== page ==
However, it must also be noted with circumspection that this technology also brings with it major ethical concerns and critics have cried foul and are afraid that this technology may prove to be a Frankenstein monster that may lead to creating gene edited babies and such other unethical practices and end up interfering into the very act of ‘God’. It is worth recalling the claim made by the Chinese scientist - He Jiankui, of illegally altering the genetic make up of twin girls which was reported in late 2018. This information shook the world and called the attention of the global community on the ethical concerns that such technology comes with. Fortunately, He Jiankui was found guilty of illegal practices in trying to alter the genetic makeup of twin girls and was jailed for three years. The alertness of the global community in combating such unethical and illegal practices give hope that this technology will not go unchecked nor will it be abused. Scientific community and human society is now aware that the Chinese scientist by engineering mutations into human embryos, which he used to produce babies, was capriciously nosediving into an era in which science could rewrite the gene pool of future generations by altering the human germ line. The Chinese scientist had also flouted established norms for safety and human protections along the way. Although there was no definitive evidence that the Chinese scientist actually succeeded in modifying the girls’ genes — or those of a third child expected to be born later, the experiments had attracted so much attention that the incident has created an alarm for the human society and may very well alter scientific research for years to come. This incident has also divided the society in their opinion on scientific research in the field of genome editing.
But then the ethical concerns of scientific research have not been new to the human society. Ever since the Nobel prize winning discovery of the structure of DNA in 1953, by James Watson and Francis Crick, who were awarded the Nobel Prize in 1962, which was followed the successful sequencing of the entire Human Genome fifty years later in 2003, there have been debates in favour and against such scientific research and ethical concerns have been voiced by the society. Interestingly, it is in anticipation of such ethical concerns that the Human Genome Project (HGP) has specifically had earmarked a portion of the HGP budget (3%) which was meant to address the ELSI - Ethical, Legal and Social Issues, associated with the sequencing of the human genome. Hopefully there will be requisite funding, legislation and laws which will be framed by countries to ally the fears that the CRISPR technology may create.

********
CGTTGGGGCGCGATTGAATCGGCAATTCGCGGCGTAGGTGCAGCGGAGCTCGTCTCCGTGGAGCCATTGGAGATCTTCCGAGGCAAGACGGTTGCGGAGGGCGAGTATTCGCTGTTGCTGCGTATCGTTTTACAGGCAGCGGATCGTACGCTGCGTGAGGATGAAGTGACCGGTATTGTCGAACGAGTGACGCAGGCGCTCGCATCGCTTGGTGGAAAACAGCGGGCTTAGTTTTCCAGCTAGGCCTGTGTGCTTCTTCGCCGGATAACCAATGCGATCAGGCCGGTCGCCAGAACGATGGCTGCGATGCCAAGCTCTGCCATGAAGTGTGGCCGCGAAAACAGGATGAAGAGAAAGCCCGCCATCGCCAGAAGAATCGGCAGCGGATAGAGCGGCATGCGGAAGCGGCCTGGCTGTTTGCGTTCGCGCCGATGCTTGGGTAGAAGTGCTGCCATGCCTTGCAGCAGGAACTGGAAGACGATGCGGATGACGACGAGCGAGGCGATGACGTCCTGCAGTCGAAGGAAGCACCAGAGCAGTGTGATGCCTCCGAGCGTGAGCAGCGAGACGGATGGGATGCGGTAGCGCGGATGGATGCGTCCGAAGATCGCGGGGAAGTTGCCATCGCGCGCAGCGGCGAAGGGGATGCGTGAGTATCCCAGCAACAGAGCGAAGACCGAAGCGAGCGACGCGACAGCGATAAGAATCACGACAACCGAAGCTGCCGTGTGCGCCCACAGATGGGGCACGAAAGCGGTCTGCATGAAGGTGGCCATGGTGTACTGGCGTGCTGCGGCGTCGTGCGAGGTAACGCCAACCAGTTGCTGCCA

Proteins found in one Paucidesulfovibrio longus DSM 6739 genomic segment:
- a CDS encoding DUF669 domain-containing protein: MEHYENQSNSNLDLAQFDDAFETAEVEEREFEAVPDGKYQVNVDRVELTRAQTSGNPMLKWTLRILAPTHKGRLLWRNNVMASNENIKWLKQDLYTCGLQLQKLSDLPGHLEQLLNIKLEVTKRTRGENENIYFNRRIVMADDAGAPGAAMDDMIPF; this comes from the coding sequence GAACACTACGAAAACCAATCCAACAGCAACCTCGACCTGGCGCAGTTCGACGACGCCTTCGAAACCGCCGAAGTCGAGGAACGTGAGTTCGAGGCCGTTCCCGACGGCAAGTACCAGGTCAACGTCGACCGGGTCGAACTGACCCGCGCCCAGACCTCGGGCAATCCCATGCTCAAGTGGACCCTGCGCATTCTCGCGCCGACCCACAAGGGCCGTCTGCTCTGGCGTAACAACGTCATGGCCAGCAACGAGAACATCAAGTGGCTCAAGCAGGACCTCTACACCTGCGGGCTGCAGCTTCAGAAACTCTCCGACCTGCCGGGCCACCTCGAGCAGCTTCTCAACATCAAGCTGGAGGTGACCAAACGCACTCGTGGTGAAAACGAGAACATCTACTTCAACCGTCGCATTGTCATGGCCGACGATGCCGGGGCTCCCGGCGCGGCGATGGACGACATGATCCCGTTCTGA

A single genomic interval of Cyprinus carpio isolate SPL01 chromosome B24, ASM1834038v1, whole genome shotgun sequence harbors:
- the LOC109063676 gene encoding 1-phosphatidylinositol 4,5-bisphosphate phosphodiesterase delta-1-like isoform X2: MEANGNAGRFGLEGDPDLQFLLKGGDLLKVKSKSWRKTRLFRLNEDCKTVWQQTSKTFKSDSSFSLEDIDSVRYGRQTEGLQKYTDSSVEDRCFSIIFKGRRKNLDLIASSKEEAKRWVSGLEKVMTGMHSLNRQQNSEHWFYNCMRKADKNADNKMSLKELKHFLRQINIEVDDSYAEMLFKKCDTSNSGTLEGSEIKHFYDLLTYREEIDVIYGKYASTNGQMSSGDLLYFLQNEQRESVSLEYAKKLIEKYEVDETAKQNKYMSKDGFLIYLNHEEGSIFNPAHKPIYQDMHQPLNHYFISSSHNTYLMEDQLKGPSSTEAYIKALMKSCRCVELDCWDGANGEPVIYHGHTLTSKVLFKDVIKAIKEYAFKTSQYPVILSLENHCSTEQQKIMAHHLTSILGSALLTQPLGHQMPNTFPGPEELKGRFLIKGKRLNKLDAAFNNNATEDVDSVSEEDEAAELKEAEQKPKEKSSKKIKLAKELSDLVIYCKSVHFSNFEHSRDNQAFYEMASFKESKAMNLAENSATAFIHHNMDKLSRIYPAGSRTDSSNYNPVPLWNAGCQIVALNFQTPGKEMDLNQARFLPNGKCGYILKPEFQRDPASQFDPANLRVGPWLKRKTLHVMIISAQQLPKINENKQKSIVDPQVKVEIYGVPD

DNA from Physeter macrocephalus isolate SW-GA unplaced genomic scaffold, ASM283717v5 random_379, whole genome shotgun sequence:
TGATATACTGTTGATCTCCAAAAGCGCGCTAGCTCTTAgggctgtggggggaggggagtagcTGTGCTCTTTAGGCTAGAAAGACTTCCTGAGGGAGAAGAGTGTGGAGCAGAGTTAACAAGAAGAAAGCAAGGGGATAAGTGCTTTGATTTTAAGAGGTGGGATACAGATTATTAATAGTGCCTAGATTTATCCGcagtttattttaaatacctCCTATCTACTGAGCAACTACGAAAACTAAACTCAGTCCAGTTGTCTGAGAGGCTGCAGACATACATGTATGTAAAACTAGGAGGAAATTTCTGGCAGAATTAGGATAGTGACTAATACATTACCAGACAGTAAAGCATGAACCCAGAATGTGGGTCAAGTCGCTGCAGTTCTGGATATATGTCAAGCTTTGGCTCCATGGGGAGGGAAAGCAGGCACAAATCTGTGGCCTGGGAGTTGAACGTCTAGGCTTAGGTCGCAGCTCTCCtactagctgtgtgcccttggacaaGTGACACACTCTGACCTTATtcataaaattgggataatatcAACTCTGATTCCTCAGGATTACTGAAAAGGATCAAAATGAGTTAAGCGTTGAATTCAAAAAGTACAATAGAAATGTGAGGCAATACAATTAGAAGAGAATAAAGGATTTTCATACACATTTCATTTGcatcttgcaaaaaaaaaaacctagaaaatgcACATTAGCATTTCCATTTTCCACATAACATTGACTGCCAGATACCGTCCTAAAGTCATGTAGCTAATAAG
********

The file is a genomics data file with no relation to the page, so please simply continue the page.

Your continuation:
While speaking of the benefits and concerns debate, which crops up during such scientific research, particularly in the context of this years Nobel winning works in Chemistry - the CRISPR technology tools, I am reminded of two quotes from history one relatively recent and the other from the eighteenth century, which reveal the two sides of the divide that are natural to such debates, which span centuries. Jonathan Swift in his famed ‘The King of Brobdingnag, “Gulliver’s Travels”, wrote in 1727 ; ‘Whoever could make two ears of corn, or two blades of grass grow upon a spot of ground where only one grew before would ....do more essential service to his country, than the whole race of politicians put together”. Perhaps his statement can be appreciated in the Indian context where the benefits of scientific research were applied in agricultural practices by scientists like Normal Borlaug and M S Swaminathan, who heralded the green revolution in India and helped us in combating hunger and famine quite effectively. However, there is another side to any scientific research and that relates to the concerns that come with some of the scientific research, which can be seen from the statement of Prince Charles, made in 1998. He said “ I believe that we have now reached a moral and ethical watershed beyond which we venture in to realms that belong to God, and to God alone. Apart from certain medical applications, what actual right do we have to experiment, Frankenstein like, with the very stuff of life?”
As exemplified in the above quotes, throughout history, there have been those who have embraced change, which emanates from scientific research and those who have expressed concern and have preferred to clung to old ways, feeling known risks are better than unknown benefits. So we should not be surprised that history may be replayed as we come to grips with this new technology, which is a result of the wonderful research work of the two Nobel Madams who have been awarded this years Chemistry Nobel Prize.
May Science triumph and may humanity triumph as well.